While You Weren’t Looking: 5 stories from the week that don’t feature the letters “ICBM”

While You Weren’t Looking: 5 stories from the week that don’t feature the letters “ICBM”

Most of the media spent the first half of this week offering you tips for your backyard cookouts and the second half of the week fretting about North Korea. But while everyone was taking some time off, tons of news continued to trickle out from different parts of the Trump administration.

Here are the stories from this week you might have missed.

The Trump administration might be eyeing a major voter-roll purge

A voter enters a polling booth in Exeter, New Hampshire on Tuesday, Nov. 8.
Source: Elise Amendola/AP

Experts are raising alarms about a letter recently sent by the Department of Justice that could be laying the groundwork for purging voters from voter rolls across the nation.

The DOJ sent requests to 44 states asking for detailed information on those states’ compliance with the National Voter Registration Act of 1993. Some former Justice officials have noted that such a sweeping request is odd and could be an attempt to lay the groundwork for noncompliance lawsuits over the law’s provisions on removing inactive voters from the rolls.

If stricter compliance is required, it could result in many voters being purged from the rolls without knowing it.

18 states sue DeVos and Department of Education over delay of student loan rules

Secretary of education Betsy DeVos
Source: Susan Walsh/AP

Eighteen states, along with Washington, D.C., and several consumer advocacy groups, are suing the Department of Education and education secretary Betsy DeVos over their decision to delay rules designed to protect college students who get federal student loans from predatory for-profit college practices.

The department announced last month that it would be delaying the implementation of a rule drafted during the Obama administration that would make it easier for the victims of fraud to receive student loan forgiveness.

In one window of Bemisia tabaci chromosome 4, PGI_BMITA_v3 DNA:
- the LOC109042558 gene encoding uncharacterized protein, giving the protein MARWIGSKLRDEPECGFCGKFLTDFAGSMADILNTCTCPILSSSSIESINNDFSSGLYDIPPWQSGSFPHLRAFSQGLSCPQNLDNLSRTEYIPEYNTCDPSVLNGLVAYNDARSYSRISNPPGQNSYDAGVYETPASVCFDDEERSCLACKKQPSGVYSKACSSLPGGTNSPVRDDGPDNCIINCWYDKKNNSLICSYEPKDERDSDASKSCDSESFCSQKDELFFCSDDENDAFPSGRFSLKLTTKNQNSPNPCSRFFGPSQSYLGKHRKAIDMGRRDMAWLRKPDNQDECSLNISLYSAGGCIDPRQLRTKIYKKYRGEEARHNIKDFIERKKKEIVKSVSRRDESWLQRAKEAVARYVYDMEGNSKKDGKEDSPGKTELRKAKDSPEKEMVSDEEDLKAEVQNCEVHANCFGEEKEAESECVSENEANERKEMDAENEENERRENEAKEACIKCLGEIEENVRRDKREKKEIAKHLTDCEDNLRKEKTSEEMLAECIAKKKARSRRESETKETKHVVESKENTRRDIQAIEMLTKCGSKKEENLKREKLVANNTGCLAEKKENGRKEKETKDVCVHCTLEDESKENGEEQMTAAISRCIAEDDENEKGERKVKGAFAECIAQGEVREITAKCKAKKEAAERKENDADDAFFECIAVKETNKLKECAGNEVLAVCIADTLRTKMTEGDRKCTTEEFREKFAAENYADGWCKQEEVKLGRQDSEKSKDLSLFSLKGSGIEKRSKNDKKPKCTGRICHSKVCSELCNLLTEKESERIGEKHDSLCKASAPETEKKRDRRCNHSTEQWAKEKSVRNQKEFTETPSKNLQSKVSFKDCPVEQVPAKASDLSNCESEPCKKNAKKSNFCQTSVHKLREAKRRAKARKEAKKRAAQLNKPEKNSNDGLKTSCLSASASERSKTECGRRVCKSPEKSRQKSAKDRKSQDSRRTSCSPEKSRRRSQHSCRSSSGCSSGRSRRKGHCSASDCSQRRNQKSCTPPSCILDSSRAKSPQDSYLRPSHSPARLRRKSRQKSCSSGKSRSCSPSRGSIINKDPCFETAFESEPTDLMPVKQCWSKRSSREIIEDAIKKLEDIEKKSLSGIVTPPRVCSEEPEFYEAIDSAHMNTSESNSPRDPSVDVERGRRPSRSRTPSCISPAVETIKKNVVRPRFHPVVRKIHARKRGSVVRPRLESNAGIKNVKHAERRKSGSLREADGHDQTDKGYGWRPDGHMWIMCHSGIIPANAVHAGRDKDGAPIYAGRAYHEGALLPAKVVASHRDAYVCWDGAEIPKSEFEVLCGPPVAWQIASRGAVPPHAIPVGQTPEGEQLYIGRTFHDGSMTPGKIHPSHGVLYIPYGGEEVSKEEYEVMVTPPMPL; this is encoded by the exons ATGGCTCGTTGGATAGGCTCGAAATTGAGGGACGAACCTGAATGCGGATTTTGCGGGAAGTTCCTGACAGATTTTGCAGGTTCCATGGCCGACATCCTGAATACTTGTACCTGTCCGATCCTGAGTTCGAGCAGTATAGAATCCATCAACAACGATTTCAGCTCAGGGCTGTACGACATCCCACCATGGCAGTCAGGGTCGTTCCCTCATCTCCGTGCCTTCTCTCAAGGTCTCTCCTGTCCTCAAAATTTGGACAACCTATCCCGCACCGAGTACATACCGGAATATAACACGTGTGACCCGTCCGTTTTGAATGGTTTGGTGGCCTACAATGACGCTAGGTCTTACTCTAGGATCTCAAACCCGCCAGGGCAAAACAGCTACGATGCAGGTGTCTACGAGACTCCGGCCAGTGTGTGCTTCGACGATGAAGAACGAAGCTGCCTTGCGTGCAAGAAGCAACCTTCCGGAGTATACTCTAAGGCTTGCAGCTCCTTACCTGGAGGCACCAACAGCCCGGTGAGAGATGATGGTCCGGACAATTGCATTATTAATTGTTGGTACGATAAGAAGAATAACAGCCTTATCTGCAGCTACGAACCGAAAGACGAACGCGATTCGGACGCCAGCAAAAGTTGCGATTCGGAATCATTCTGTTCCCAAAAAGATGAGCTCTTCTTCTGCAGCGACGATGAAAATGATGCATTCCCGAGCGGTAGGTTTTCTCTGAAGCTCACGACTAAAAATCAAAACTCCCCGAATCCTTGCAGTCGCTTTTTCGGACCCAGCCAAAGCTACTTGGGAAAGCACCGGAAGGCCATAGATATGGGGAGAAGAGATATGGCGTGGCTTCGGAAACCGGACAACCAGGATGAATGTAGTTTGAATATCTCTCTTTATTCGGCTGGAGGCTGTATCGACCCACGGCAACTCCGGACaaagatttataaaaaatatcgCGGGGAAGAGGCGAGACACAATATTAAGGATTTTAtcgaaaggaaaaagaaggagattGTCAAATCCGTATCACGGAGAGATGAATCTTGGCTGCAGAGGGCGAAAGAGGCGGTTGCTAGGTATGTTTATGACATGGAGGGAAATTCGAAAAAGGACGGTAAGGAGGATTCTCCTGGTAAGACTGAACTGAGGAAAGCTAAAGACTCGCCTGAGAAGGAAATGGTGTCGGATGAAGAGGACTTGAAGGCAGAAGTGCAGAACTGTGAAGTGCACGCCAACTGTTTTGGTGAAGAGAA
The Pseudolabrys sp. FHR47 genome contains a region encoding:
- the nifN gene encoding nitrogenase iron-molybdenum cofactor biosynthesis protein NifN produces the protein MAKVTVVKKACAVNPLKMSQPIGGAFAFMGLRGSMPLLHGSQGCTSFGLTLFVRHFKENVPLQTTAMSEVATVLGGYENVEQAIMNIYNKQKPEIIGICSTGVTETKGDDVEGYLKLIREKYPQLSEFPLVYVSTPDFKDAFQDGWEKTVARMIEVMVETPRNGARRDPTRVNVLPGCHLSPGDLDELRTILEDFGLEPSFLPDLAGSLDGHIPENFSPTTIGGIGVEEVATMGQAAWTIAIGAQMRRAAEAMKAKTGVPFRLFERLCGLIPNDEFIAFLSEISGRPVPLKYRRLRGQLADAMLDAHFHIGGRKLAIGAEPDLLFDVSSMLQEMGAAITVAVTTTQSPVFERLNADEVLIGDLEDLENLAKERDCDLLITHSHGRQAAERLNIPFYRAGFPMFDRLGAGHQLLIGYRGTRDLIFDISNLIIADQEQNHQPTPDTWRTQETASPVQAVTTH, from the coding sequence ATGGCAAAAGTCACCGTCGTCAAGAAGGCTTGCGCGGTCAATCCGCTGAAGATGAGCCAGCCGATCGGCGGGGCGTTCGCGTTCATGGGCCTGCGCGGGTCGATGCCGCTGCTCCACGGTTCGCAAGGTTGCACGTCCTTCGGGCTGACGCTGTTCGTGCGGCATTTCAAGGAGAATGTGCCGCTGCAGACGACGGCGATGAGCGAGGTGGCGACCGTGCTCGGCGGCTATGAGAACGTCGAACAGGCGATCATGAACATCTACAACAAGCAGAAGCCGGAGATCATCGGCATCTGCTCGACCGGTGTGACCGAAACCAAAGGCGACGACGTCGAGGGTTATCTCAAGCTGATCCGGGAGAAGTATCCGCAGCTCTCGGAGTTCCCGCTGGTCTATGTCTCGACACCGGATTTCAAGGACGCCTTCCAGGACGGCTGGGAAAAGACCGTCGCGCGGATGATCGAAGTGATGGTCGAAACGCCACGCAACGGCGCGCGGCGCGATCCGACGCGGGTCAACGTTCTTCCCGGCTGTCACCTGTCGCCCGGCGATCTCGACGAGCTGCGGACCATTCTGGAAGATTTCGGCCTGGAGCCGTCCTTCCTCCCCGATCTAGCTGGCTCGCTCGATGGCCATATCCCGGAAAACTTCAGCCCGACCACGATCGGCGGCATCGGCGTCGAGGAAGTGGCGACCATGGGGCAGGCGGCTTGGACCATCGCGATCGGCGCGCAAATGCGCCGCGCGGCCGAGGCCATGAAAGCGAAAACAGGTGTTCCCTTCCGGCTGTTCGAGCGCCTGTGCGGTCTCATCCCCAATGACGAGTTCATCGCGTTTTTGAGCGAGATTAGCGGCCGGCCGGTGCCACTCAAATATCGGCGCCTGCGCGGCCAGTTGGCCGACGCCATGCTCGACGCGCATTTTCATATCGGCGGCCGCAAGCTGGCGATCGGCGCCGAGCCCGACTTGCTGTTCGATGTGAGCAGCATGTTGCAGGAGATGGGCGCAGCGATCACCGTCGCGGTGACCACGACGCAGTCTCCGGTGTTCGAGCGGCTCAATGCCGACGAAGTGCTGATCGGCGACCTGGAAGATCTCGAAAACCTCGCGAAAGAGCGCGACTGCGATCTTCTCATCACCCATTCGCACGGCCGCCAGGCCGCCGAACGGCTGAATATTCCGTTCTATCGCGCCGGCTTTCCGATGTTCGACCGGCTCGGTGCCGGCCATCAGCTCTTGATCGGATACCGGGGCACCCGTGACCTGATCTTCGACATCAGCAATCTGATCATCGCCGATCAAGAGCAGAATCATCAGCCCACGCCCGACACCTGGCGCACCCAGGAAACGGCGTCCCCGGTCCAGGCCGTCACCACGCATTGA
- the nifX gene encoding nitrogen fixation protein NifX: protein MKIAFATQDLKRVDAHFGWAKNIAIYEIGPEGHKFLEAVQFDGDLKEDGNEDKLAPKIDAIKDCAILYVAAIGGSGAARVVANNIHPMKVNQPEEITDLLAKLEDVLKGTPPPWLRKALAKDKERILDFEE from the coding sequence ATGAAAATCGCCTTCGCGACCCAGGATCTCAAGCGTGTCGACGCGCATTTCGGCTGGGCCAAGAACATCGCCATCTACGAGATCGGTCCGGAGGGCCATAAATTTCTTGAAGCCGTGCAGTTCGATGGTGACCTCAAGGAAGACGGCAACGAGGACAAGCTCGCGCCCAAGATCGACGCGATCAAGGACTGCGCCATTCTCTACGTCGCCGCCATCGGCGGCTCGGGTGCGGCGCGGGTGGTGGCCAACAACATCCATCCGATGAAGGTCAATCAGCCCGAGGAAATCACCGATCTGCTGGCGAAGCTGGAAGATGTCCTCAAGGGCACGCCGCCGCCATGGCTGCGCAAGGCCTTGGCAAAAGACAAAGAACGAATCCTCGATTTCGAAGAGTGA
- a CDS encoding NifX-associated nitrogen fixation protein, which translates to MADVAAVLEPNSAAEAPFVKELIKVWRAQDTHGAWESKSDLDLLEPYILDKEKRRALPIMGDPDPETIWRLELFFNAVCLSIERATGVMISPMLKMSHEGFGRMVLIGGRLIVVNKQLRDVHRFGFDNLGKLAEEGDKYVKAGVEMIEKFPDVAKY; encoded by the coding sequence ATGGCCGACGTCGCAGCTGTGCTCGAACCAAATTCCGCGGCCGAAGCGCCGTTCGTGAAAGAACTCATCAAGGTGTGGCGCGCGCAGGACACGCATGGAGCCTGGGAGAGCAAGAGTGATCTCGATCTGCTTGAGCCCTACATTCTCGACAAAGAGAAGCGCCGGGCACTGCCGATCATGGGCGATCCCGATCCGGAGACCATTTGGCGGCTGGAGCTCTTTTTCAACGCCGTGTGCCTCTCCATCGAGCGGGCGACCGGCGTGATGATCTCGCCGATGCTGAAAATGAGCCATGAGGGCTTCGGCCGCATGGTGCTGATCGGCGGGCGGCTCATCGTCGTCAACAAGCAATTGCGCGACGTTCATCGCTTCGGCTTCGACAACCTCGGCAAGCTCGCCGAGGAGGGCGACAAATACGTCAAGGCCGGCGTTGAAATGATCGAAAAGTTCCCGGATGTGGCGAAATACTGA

The lawsuits argue that the department has a legal obligation to enforce the rule under the Administrative Procedure Act.

Rex Tillerson is the focus of an investigation into whether Exxon misled investors about climate change

Secretary of state Rex Tillerson
Source: Evan Vucci/AP

Secretary of state and former ExxonMobil CEO Rex Tillerson is a central figure in an investigation about whether or not the oil company misled its investors about climate change and its impact.

The investigation is being led by New York Attorney General Eric Schneiderman, who may ultimately end up forcing the nation’s top diplomat to testify under oath.

Earlier this year it was discovered that Tillerson repeatedly used the alias Wayne Tracker when corresponding with other Exxon employees about the company’s findings on the impact of climate change.

America’s top ethics officer calls it quits

Walter M. Shaub Jr., director of the U.S. Office of Government Ethics, resigned Thursday.
Source: J. Scott Applewhite/AP

On Thursday the director of the U.S. government’s top ethics watchdog resigned. Walter Shaub, director of the U.S. Office of Government Ethics told the Washington Post that he was stepping down because “there isn’t more [he] could accomplish” under the U.S.’s current ethics framework.

Shaub’s OGE clashed several times with the Trump administration throughout the past year over the president’s potential conflicts of interest and back and the ethics agreements of his many cabinet members.

Shaub will now take a position with the nonpartisan campaign watchdog the Campaign Legal Center, where he will serve as the Center’s top ethics officer.

Hackers have reportedly been targeting U.S. nuclear power facilities

Cooling towers at the Three Mile Island nuclear power plant in Middletown, Pa
Source: Matt Rourke/AP

A new report from the Department of Homeland Security and the FBI says that hackers have been targeting several U.S. nuclear power plants since May.

According to the New York Times, which obtained a copy of the report, officials are unsure whether or not the hackers were able to penetrate the facilities’ operating systems.

A spokesman for the Nuclear Energy Institute reportedly told Bloomberg that there have been no problems at any of the plants since the attack.